“Students! Write this down in your notebooks! Chewing is infinite!”
Young Mukhtar is frozen in time, gazing at his beloved Fatma as she disappears into the streets of Tripoli, destined to a life of prostitution. Around these young lovers, Bushnaf weaves a compelling network of images: a litter-strewn park, a bewitching Italian statue and a fluttering red scarf. Through these images, imbued with social, historical and existential import, Bushnaf paints a dark portrait of a country in crisis and an individual, alone at the centre of conflicting ideologies, all attempting to explain his existence away.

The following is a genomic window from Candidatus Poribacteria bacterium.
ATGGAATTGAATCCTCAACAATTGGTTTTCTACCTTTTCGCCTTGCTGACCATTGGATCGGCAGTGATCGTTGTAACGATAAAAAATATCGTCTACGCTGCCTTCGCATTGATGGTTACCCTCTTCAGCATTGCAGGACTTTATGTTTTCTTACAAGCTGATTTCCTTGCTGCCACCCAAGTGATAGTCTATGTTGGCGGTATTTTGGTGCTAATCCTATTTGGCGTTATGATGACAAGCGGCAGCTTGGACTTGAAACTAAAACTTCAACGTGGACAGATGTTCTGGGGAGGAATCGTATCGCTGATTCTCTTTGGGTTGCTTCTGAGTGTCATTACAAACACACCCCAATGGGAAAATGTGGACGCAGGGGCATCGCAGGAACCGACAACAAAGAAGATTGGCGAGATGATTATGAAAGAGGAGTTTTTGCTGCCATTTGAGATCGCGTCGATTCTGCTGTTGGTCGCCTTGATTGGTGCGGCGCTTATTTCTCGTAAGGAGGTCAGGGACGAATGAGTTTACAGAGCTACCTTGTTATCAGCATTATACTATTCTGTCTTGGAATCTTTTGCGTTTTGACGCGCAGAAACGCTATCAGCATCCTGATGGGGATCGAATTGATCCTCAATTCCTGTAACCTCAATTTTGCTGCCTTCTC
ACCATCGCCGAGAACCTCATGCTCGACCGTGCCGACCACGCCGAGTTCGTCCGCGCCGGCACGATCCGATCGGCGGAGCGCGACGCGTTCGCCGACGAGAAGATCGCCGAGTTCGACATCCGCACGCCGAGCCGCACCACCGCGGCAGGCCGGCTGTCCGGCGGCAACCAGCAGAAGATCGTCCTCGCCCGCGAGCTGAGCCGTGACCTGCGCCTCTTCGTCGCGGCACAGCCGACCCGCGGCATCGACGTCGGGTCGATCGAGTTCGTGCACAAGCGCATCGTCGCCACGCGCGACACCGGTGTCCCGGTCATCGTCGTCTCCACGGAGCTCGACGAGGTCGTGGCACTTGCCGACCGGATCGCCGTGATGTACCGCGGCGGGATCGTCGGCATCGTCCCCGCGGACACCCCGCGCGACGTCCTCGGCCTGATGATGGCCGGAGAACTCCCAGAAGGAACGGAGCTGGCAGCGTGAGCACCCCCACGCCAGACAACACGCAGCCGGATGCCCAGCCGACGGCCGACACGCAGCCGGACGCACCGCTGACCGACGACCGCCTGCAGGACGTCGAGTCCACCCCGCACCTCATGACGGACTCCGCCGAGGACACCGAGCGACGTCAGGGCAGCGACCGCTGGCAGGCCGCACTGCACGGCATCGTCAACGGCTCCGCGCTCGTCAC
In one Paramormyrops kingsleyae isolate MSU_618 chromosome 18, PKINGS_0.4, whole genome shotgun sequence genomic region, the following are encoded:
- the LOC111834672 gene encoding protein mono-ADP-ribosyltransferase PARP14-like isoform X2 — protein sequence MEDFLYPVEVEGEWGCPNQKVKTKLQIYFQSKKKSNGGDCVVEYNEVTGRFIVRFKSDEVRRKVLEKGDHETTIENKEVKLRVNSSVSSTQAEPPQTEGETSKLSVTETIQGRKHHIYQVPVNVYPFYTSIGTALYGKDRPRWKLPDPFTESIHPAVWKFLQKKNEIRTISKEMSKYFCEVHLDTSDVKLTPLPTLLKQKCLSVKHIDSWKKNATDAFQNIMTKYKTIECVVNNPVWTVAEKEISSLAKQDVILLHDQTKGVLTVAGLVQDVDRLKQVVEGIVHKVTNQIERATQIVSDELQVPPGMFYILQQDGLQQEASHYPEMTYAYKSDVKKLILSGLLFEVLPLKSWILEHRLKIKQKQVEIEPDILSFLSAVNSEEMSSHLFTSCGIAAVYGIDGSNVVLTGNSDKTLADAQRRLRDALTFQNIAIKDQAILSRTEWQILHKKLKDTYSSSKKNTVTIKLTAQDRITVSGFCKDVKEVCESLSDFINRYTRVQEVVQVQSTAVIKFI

With its satirical and semi-journalistic style, Chewing Gum is an existential quest to understand how a society exists beneath a repressive dictatorship. The rhythmic act of chewing relentlessly continues as individuals, time and land turn to waste. In this debut novel, no one escapes the critical gaze of a writer who witnessed first-hand the brutality of Gaddafi’s regime. At times downright funny and at times poignantly sad, Chewing Gum depicts the academics, politicians and businessmen of Libya who all claim a monopoly on the truth of the country but who all, inevitably, fail the individual.